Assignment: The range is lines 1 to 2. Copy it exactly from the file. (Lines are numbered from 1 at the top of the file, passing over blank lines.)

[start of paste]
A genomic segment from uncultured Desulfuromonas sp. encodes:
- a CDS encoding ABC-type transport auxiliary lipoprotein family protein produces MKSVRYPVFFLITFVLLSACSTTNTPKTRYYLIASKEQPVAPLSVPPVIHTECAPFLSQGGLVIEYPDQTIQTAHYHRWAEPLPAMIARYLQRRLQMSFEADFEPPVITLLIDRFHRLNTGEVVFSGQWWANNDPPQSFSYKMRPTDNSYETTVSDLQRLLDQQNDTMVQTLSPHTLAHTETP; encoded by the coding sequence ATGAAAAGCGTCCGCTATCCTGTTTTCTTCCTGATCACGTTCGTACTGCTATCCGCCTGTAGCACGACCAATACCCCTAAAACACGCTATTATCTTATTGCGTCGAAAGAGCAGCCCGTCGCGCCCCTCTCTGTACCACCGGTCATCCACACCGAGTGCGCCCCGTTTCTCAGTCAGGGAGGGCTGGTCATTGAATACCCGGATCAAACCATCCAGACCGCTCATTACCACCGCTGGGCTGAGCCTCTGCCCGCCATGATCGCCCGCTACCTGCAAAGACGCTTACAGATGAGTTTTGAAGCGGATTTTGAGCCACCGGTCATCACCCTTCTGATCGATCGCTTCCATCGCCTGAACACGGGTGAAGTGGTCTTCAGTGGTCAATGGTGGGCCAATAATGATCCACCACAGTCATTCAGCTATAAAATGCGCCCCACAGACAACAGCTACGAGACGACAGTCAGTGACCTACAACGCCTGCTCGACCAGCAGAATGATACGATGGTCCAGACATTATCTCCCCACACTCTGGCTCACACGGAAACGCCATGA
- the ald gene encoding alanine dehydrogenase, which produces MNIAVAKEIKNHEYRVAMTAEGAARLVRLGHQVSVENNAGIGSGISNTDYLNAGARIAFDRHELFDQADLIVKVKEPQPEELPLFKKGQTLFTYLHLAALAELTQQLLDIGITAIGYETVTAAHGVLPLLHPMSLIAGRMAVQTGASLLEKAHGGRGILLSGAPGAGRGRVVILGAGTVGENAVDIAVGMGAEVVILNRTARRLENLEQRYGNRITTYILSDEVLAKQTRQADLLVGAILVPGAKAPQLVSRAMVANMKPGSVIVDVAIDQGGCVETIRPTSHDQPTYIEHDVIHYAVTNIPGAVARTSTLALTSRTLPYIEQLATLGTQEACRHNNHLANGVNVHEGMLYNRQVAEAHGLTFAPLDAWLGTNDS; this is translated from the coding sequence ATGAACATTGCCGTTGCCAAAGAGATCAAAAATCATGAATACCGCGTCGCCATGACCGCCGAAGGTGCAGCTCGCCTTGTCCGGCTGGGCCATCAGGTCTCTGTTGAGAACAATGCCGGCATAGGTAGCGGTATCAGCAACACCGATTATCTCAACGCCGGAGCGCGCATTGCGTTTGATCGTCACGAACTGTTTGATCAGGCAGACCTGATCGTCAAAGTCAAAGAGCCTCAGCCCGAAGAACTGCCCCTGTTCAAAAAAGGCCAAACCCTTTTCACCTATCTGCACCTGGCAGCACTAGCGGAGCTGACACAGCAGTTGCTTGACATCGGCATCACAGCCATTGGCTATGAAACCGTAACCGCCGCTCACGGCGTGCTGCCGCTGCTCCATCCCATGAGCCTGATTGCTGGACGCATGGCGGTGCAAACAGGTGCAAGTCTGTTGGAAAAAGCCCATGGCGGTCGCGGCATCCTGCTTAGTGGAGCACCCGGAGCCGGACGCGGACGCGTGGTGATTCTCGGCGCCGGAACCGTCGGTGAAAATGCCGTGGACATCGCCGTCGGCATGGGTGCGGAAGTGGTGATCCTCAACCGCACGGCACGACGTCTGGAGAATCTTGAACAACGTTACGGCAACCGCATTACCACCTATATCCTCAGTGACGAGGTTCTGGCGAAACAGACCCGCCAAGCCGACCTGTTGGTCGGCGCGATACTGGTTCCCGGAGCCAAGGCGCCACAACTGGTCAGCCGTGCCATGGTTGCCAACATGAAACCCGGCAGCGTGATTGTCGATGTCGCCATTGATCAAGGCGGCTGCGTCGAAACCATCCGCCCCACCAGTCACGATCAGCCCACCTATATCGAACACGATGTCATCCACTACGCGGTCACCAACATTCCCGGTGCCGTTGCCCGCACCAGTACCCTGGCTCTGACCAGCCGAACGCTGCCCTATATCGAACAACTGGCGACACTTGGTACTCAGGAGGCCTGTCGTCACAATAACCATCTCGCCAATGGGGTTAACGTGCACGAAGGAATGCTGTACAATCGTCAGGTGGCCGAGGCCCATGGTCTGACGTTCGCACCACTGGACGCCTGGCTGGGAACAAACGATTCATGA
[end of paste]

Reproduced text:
A genomic segment from uncultured Desulfuromonas sp. encodes:
- a CDS encoding ABC-type transport auxiliary lipoprotein family protein produces MKSVRYPVFFLITFVLLSACSTTNTPKTRYYLIASKEQPVAPLSVPPVIHTECAPFLSQGGLVIEYPDQTIQTAHYHRWAEPLPAMIARYLQRRLQMSFEADFEPPVITLLIDRFHRLNTGEVVFSGQWWANNDPPQSFSYKMRPTDNSYETTVSDLQRLLDQQNDTMVQTLSPHTLAHTETP; encoded by the coding sequence ATGAAAAGCGTCCGCTATCCTGTTTTCTTCCTGATCACGTTCGTACTGCTATCCGCCTGTAGCACGACCAATACCCCTAAAACACGCTATTATCTTATTGCGTCGAAAGAGCAGCCCGTCGCGCCCCTCTCTGTACCACCGGTCATCCACACCGAGTGCGCCCCGTTTCTCAGTCAGGGAGGGCTGGTCATTGAATACCCGGATCAAACCATCCAGACCGCTCATTACCACCGCTGGGCTGAGCCTCTGCCCGCCATGATCGCCCGCTACCTGCAAAGACGCTTACAGATGAGTTTTGAAGCGGATTTTGAGCCACCGGTCATCACCCTTCTGATCGATCGCTTCCATCGCCTGAACACGGGTGAAGTGGTCTTCAGTGGTCAATGGTGGGCCAATAATGATCCACCACAGTCATTCAGCTATAAAATGCGCCCCACAGACAACAGCTACGAGACGACAGTCAGTGACCTACAACGCCTGCTCGACCAGCAGAATGATACGATGGTCCAGACATTATCTCCCCACACTCTGGCTCACACGGAAACGCCATGA